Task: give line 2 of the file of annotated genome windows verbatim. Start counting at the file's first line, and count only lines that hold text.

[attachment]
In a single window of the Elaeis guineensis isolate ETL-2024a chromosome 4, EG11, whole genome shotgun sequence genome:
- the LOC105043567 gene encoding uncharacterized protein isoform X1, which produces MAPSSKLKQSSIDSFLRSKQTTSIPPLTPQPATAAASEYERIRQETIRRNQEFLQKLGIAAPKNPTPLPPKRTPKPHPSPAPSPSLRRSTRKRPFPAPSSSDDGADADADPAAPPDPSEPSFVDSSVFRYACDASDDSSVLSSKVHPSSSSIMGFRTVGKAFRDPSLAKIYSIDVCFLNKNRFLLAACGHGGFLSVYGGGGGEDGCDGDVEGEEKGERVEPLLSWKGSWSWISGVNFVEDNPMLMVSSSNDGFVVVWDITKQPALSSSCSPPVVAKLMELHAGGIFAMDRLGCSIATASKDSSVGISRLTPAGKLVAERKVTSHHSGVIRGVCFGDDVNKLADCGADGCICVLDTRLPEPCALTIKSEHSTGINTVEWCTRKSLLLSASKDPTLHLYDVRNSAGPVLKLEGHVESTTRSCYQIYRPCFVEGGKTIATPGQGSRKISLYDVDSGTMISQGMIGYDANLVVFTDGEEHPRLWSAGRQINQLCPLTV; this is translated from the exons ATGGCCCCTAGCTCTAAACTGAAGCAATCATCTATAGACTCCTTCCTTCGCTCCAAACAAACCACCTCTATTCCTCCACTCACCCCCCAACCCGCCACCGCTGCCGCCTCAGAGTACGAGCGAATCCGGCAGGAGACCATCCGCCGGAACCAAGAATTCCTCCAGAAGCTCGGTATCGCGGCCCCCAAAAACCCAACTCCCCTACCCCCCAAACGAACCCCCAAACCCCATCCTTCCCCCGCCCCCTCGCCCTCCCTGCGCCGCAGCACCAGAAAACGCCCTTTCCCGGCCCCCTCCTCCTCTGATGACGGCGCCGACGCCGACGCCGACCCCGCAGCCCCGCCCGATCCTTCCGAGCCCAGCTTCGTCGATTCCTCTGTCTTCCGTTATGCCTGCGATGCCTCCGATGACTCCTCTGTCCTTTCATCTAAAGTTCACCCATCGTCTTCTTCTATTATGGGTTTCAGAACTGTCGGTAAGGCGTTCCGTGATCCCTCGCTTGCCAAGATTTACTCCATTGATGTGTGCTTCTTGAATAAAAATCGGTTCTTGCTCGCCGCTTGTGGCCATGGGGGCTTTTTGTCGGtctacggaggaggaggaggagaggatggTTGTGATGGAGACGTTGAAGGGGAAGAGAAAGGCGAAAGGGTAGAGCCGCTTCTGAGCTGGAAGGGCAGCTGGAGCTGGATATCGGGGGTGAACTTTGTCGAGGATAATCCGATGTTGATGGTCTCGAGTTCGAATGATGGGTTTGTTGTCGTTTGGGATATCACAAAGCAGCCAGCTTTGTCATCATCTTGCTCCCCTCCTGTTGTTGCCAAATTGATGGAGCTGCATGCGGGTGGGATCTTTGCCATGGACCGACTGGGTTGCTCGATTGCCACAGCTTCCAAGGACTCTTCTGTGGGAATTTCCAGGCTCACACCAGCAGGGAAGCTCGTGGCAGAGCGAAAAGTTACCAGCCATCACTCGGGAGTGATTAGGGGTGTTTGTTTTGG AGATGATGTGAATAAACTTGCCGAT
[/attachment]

- the LOC105043567 gene encoding uncharacterized protein isoform X1, which produces MAPSSKLKQSSIDSFLRSKQTTSIPPLTPQPATAAASEYERIRQETIRRNQEFLQKLGIAAPKNPTPLPPKRTPKPHPSPAPSPSLRRSTRKRPFPAPSSSDDGADADADPAAPPDPSEPSFVDSSVFRYACDASDDSSVLSSKVHPSSSSIMGFRTVGKAFRDPSLAKIYSIDVCFLNKNRFLLAACGHGGFLSVYGGGGGEDGCDGDVEGEEKGERVEPLLSWKGSWSWISGVNFVEDNPMLMVSSSNDGFVVVWDITKQPALSSSCSPPVVAKLMELHAGGIFAMDRLGCSIATASKDSSVGISRLTPAGKLVAERKVTSHHSGVIRGVCFGDDVNKLADCGADGCICVLDTRLPEPCALTIKSEHSTGINTVEWCTRKSLLLSASKDPTLHLYDVRNSAGPVLKLEGHVESTTRSCYQIYRPCFVEGGKTIATPGQGSRKISLYDVDSGTMISQGMIGYDANLVVFTDGEEHPRLWSAGRQINQLCPLTV; this is translated from the exons ATGGCCCCTAGCTCTAAACTGAAGCAATCATCTATAGACTCCTTCCTTCGCTCCAAACAAACCACCTCTATTCCTCCACTCACCCCCCAACCCGCCACCGCTGCCGCCTCAGAGTACGAGCGAATCCGGCAGGAGACCATCCGCCGGAACCAAGAATTCCTCCAGAAGCTCGGTATCGCGGCCCCCAAAAACCCAACTCCCCTACCCCCCAAACGAACCCCCAAACCCCATCCTTCCCCCGCCCCCTCGCCCTCCCTGCGCCGCAGCACCAGAAAACGCCCTTTCCCGGCCCCCTCCTCCTCTGATGACGGCGCCGACGCCGACGCCGACCCCGCAGCCCCGCCCGATCCTTCCGAGCCCAGCTTCGTCGATTCCTCTGTCTTCCGTTATGCCTGCGATGCCTCCGATGACTCCTCTGTCCTTTCATCTAAAGTTCACCCATCGTCTTCTTCTATTATGGGTTTCAGAACTGTCGGTAAGGCGTTCCGTGATCCCTCGCTTGCCAAGATTTACTCCATTGATGTGTGCTTCTTGAATAAAAATCGGTTCTTGCTCGCCGCTTGTGGCCATGGGGGCTTTTTGTCGGtctacggaggaggaggaggagaggatggTTGTGATGGAGACGTTGAAGGGGAAGAGAAAGGCGAAAGGGTAGAGCCGCTTCTGAGCTGGAAGGGCAGCTGGAGCTGGATATCGGGGGTGAACTTTGTCGAGGATAATCCGATGTTGATGGTCTCGAGTTCGAATGATGGGTTTGTTGTCGTTTGGGATATCACAAAGCAGCCAGCTTTGTCATCATCTTGCTCCCCTCCTGTTGTTGCCAAATTGATGGAGCTGCATGCGGGTGGGATCTTTGCCATGGACCGACTGGGTTGCTCGATTGCCACAGCTTCCAAGGACTCTTCTGTGGGAATTTCCAGGCTCACACCAGCAGGGAAGCTCGTGGCAGAGCGAAAAGTTACCAGCCATCACTCGGGAGTGATTAGGGGTGTTTGTTTTGG AGATGATGTGAATAAACTTGCCGAT